S100A1 Expression in Ovarian and Endometrial Endometrioid Carcinomas Is a Prognostic Indicator of Relapse-Free Survival
- Melissa S. DeRycke, MS1,
- John D. Andersen1,
- Katherine M. Harrington1,
- Stefan E. Pambuccian, MD1,
- Steve E. Kalloger2,
- Kristin L.M. Boylan, PhD1,
- Peter A. Argenta, MD3 and
- Amy P.N. Skubitz, PhD1
- 1From the Department of Laboratory Medicine and Pathology, University of Minnesota, Minneapolis;
- 2Cheryl Brown Ovarian Cancer Outcomes Unit, British Columbia Cancer Agency, Vancouver, Canada and
- 3Division of Gynecologic Oncology, Department of Obstetrics and Gynecology, University of Minnesota
- Address reprint requests to Dr Skubitz: Dept of Laboratory Medicine and Pathology, MMC 609, 420 Delaware Street, SE, Minneapolis, MN 55455.
We sought to investigate the expression levels of S100A1 in ovarian cancer cell lines and tissues to correlate S100A1 with subtype, stage, grade, and relapse-free survival. S100A1 messenger RNA and protein were up-regulated in ovarian cancer cell lines and tumors compared with normal ovarian cell lines and tissues by gene microarray analysis, reverse transcriptase–polymerase chain reaction, quantitative reverse transcriptase–polymerase chain reaction, and Western immunoblotting. In the study, 63.7% of serous, 21.2% of clear cell, 11.2% of endometrioid, and 3% of mucinous ovarian (1/31) cancers were S100A1+ by immunohistochemical staining of tissue microarrays (n = 500). S100A1 expression increased with increasing Silverberg grade but not stage in serous tumors. Endometrial tissue microarrays (n = 127) were 9.4% S100A1+; no correlation with stage or grade and S100A1 was found. In the endometrioid subtype of ovarian and endometrial cancers, relapse-free survival was decreased for patients with S100A1+ tumors. These data suggest that S100A1 is a marker for poor prognosis of endometrioid subtypes of cancer.
Ovarian cancer is the fifth leading cause of cancer-related death in women in the United States, with more than 22,000 new cases anticipated annually.1 The 5-year survival rate, which exceeds 80% in early-stage disease, drops to less than 30% for disease diagnosed in later stages.1 Symptoms of early-stage ovarian cancer are subtle, and neither the serum CA-125 level nor ultrasound is predictive enough to be cost-effective in screening the general population. As a result, diagnosis typically occurs in later stages of disease, highlighting the need for novel tumor markers.2–4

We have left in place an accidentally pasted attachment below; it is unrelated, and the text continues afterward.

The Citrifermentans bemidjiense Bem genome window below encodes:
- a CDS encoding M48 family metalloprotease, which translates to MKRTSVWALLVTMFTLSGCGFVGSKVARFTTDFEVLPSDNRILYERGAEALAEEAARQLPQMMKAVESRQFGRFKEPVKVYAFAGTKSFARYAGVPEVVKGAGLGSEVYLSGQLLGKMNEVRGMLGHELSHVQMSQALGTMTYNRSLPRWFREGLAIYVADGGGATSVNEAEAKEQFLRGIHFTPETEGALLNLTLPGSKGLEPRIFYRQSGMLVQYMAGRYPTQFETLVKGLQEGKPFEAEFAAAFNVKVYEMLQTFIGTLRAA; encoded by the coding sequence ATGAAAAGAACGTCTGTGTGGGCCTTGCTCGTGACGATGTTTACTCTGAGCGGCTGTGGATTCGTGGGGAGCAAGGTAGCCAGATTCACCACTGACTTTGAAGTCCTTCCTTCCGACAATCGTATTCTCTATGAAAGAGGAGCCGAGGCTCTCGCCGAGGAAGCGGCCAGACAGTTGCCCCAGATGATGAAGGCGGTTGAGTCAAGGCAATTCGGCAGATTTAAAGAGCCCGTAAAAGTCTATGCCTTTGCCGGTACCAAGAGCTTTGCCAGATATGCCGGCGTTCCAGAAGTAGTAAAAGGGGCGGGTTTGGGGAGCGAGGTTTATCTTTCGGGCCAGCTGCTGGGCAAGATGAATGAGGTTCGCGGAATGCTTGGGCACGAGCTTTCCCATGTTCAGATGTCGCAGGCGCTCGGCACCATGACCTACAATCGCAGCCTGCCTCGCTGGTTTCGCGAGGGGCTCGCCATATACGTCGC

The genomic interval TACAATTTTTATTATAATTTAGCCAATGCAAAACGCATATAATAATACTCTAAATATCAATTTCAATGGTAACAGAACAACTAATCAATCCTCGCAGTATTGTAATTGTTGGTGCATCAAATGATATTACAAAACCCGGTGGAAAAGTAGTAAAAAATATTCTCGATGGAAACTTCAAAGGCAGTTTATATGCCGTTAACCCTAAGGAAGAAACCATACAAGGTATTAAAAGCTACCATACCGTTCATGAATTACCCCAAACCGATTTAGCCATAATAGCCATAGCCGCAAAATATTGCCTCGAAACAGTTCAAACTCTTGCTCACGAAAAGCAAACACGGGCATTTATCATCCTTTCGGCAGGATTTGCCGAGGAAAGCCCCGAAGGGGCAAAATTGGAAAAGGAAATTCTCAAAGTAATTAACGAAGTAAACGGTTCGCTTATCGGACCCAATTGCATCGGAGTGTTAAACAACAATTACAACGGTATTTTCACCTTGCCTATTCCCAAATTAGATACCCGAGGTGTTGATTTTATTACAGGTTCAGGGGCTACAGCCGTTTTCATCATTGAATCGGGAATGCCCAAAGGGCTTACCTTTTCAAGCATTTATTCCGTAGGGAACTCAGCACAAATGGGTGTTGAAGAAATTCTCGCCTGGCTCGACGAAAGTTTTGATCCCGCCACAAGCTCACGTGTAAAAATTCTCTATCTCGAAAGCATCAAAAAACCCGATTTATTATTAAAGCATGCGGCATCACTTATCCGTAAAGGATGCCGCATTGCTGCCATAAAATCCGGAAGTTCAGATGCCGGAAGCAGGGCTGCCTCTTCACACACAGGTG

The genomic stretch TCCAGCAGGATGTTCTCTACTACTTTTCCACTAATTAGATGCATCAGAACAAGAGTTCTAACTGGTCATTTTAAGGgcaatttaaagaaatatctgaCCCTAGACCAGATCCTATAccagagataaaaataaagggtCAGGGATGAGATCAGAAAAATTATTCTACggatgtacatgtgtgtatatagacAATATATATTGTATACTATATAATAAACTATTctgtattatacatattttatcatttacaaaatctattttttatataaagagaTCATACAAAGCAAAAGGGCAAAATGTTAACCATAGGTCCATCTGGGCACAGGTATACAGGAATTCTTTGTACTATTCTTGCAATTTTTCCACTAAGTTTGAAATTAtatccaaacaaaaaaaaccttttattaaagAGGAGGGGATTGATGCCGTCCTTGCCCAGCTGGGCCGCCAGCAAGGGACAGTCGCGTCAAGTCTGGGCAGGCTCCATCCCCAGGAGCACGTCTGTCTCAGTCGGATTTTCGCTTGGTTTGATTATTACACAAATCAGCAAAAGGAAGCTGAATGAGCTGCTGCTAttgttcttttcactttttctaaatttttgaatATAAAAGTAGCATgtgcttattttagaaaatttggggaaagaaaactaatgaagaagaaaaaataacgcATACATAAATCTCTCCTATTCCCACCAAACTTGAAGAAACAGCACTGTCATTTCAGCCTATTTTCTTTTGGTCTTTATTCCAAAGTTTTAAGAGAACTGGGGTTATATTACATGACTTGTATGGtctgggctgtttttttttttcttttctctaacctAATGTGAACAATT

Our group previously reported a gene microarray analysis of ovarian cancer and more than 400 normal and diseased tissues.4 In that study, we identified 66 genes that were up-regulated 2-fold or more in ovarian cancer relative to normal ovarian tissue; these genes, including S100A1, may potentially serve as tumor markers.4 Immunohistochemical staining confirmed S100A1 protein expression as 100% sensitive and 60% specific to a small sampling of ovarian cancer tissues.4
In this study, we report a comprehensive analysis of the expression of S100A1 messenger RNA (mRNA) and protein in a wide spectrum of ovarian cancer tissues and cell lines in an effort to validate our previous observation that S100A1 expression is elevated in ovarian cancer. We have also examined the implications of elevated S100A1 with regard to clinical specificity, disease progression, and outcomes.
Materials and Methods
Cell culture media and supplements were purchased from Invitrogen (Carlsbad, CA). Chemicals were purchased from Sigma Chemical (St Louis, MO).
Ovarian cancer cell lines SKOV3, ES-2, NIH:OVCAR3, HEY, C13, OV2008, OVCA429, OVCA433, A2780-s, and A2780-cp (provided by Barbara Vanderhyden, PhD, University of Ottawa, Ottawa, Canada); NIH:OVCAR5 (provided by Judah Folkman, MD, Department of Vascular Biology, Boston Children’s Hospital, Boston, MA); MA148 (provided by Sundaram Ramakrishnan, PhD, University of Minnesota, Minneapolis); and CAOV3 (provided by Robert Bast Jr, MD, University of Texas, Houston) were maintained as previously described.5–8 Immortalized normal ovarian surface epithelial (IOSE) cell lines 1816–575, 1816–686, HIO117, IMCC3, HIO3173-11, and HIO135 (provided by Patricia Kruk, PhD, University of South Florida, Tampa); and IOSE-VAN and IOSE-MAR (provided by Nelly Auersperg, MD, PhD, Department of Obstetrics and Gynecology, University of British Columbia, Vancouver, Canada) were also maintained as described.9,10